Go girl. You can and will do this. Blinking LA ….horrifying to think of the budget/power that languishes in the hands of the incompetent! x

    1. mrboosmum Post author

      Thank you for the vote of confidence. I feel like I can be a good advocate for Boo but do sometimes feel like I’m playing a game when I don’t know the rules. Or at least, I know the rules and have read the Code of Practice but I don’t fully understand how LAs can (and do) interpret it differently. But I am trying. I feel like the system relies on parents and families breaking on so not resisting and I am determined not to let that happen to us. But I also feel a little bit broken, not by Boo, by prematurity, or cerebral palsy, but by bureaucracy, incompetence and systemic failures.

  3. Kasia

    Keep up great work. I know what you are going through. I went through the same and it was very difficult. I do not have your writing skill so I did not write about it on my son’s page but sometimes I wish I had. If I could just vent … I can see now, reading blogs like yours, that I was not the only one. I decided to take my LA to Tribunal but they pulled out last minute. The Statement I got is still rubbish but it is better what it was initially. Just keep pushing as long as you can … I know it is hard. I am working full time, even to attend the meetings with LA is a challenge… how much time off work can you have … but keep fighting!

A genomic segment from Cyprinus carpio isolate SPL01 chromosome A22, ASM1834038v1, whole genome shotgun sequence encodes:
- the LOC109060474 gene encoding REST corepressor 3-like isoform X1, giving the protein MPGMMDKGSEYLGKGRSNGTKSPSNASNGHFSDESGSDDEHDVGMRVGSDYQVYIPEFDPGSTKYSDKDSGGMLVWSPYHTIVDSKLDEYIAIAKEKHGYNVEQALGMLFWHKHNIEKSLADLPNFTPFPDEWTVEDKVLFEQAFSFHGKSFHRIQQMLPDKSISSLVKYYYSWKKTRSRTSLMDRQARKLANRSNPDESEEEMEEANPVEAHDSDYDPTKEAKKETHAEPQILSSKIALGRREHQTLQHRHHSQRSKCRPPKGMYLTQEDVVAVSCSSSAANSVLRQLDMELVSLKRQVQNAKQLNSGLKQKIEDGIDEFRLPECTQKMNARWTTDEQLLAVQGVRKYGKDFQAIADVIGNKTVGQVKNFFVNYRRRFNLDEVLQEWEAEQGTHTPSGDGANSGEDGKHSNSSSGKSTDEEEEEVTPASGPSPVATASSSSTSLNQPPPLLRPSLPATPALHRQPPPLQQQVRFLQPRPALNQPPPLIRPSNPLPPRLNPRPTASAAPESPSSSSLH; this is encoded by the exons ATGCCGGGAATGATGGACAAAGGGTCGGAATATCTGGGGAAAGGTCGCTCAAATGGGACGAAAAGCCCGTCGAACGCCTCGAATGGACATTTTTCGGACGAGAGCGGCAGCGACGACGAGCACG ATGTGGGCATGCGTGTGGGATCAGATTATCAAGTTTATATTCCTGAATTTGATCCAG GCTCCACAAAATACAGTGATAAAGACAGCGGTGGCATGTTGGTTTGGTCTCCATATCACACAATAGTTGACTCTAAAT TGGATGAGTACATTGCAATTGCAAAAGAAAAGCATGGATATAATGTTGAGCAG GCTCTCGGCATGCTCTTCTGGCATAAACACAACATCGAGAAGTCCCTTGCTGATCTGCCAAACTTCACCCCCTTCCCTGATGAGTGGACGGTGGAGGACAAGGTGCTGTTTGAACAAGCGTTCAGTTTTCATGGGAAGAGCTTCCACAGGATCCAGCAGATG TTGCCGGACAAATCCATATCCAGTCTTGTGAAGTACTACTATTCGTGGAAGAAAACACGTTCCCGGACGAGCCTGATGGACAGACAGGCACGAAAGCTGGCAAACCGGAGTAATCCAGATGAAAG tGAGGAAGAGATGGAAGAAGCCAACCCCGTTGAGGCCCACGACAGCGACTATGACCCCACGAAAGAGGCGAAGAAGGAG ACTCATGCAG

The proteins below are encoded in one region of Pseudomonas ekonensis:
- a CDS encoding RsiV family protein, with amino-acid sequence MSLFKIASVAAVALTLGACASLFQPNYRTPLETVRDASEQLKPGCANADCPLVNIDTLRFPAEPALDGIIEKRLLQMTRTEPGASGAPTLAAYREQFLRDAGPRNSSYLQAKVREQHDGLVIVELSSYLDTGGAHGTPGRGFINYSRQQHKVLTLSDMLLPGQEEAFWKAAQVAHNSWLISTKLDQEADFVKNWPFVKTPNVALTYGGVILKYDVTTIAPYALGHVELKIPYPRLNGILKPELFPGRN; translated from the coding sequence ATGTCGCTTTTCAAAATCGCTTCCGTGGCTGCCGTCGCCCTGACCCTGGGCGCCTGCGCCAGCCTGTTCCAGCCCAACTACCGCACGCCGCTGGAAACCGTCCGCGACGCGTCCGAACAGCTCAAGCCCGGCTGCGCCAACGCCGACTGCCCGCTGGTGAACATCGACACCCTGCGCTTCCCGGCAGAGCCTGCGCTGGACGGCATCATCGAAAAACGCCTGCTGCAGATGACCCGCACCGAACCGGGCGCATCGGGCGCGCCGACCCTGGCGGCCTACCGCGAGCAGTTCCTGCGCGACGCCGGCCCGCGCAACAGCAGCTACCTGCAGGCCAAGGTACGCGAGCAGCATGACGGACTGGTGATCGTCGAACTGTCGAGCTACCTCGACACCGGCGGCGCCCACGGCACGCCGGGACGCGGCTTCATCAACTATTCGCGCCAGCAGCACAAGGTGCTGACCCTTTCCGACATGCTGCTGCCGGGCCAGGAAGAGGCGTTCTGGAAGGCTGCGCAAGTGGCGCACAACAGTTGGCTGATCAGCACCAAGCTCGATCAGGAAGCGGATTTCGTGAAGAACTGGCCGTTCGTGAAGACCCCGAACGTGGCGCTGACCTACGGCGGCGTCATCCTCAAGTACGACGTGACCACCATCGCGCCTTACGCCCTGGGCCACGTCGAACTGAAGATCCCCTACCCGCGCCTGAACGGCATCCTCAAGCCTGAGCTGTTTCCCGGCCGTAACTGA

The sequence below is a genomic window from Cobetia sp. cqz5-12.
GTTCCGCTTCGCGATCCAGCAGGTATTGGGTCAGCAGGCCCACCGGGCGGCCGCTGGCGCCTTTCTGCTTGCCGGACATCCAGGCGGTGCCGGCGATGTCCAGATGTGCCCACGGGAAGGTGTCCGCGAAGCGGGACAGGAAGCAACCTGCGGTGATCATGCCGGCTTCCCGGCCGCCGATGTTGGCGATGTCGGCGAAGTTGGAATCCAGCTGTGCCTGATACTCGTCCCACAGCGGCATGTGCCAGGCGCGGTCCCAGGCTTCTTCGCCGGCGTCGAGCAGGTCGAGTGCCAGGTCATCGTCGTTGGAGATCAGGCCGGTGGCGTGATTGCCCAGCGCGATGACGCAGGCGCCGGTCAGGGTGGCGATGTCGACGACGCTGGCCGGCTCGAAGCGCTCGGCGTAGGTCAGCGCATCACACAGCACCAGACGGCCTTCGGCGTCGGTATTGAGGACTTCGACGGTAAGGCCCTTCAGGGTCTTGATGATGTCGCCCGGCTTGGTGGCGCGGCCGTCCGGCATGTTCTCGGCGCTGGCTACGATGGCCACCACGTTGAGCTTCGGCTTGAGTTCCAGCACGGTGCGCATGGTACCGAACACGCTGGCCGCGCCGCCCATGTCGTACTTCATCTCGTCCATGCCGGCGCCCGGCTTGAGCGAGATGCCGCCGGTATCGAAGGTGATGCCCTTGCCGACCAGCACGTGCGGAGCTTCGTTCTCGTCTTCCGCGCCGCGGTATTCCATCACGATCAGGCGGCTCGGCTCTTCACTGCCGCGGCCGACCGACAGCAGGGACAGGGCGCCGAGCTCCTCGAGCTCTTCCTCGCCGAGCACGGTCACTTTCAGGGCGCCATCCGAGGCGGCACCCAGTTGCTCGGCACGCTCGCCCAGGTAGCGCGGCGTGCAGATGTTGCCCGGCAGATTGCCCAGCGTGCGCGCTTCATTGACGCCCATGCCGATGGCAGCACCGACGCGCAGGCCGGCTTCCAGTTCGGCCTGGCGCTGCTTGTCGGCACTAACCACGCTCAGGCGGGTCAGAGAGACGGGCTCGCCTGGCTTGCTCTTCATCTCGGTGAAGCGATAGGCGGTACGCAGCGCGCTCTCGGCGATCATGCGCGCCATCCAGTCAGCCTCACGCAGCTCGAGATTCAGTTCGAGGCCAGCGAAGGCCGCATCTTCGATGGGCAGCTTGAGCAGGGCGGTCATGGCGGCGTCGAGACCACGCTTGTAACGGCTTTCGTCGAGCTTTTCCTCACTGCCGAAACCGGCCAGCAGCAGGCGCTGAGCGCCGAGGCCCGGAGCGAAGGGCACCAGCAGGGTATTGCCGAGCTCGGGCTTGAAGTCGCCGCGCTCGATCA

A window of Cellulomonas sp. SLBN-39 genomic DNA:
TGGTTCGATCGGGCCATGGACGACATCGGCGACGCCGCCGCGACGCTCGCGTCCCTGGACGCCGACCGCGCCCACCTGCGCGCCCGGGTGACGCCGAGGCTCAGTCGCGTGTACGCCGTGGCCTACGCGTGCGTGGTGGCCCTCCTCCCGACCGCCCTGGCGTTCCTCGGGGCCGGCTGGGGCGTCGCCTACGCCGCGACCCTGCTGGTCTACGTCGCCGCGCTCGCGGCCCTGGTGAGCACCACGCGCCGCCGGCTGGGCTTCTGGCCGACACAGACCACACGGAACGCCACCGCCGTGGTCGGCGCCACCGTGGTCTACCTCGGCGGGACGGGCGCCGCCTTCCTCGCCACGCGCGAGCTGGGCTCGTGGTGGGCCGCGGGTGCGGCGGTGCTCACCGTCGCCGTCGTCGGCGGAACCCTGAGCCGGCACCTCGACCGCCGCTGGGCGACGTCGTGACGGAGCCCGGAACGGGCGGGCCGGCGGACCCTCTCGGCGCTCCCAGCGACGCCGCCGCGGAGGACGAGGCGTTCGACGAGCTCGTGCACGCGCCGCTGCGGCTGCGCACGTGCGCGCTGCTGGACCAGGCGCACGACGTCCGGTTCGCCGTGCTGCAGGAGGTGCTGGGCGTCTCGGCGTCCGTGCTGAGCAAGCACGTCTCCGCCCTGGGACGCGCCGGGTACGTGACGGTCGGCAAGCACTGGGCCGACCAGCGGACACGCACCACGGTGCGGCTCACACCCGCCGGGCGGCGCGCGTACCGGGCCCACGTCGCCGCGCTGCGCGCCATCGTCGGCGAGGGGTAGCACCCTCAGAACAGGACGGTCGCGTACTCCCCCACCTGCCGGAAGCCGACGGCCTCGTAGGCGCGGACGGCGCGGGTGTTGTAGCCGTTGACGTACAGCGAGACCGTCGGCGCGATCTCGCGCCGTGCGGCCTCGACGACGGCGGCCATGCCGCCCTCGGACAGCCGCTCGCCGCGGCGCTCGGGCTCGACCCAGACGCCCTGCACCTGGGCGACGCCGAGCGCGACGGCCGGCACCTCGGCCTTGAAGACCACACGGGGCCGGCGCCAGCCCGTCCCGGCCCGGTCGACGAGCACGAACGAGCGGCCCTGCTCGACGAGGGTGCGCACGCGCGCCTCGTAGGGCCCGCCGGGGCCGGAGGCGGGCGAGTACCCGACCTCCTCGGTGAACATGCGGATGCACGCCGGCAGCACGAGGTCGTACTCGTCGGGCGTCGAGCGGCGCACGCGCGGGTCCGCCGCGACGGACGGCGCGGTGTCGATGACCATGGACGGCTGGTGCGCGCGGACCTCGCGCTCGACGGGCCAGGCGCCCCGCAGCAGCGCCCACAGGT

Have you had any help from Parent Partnership? They helped me a lot ….

    1. mrboosmum Post author

      Thank you. It is good to talk to people who have been or still are in the same situation. But I wish none of us was in this position. It is so awful. I will keep fighting and I will keep bringing this to people’s attention but I don’t think people understand. I have got a couple of days off work to try redrafting the statement but will have to make up the time. If only days lasted 40 hours. Good luck! And thanks so much for reading and commenting. It means a lot.

  4. Victoria Welton (@VicWelton)

    I am so sorry to hear this lovely and I hate hearing that you are upset. I have never understood why LAs make it SO difficult for parents of SEN children when they have a hard enough time already. I remember my sister going through stages of it being straightforward and then REALLY hard. She had to appeal on occasions too. I wish you the very best and have everything crossed for you that it gets resolved soon. Thank you for linking to PoCoLo 🙂 x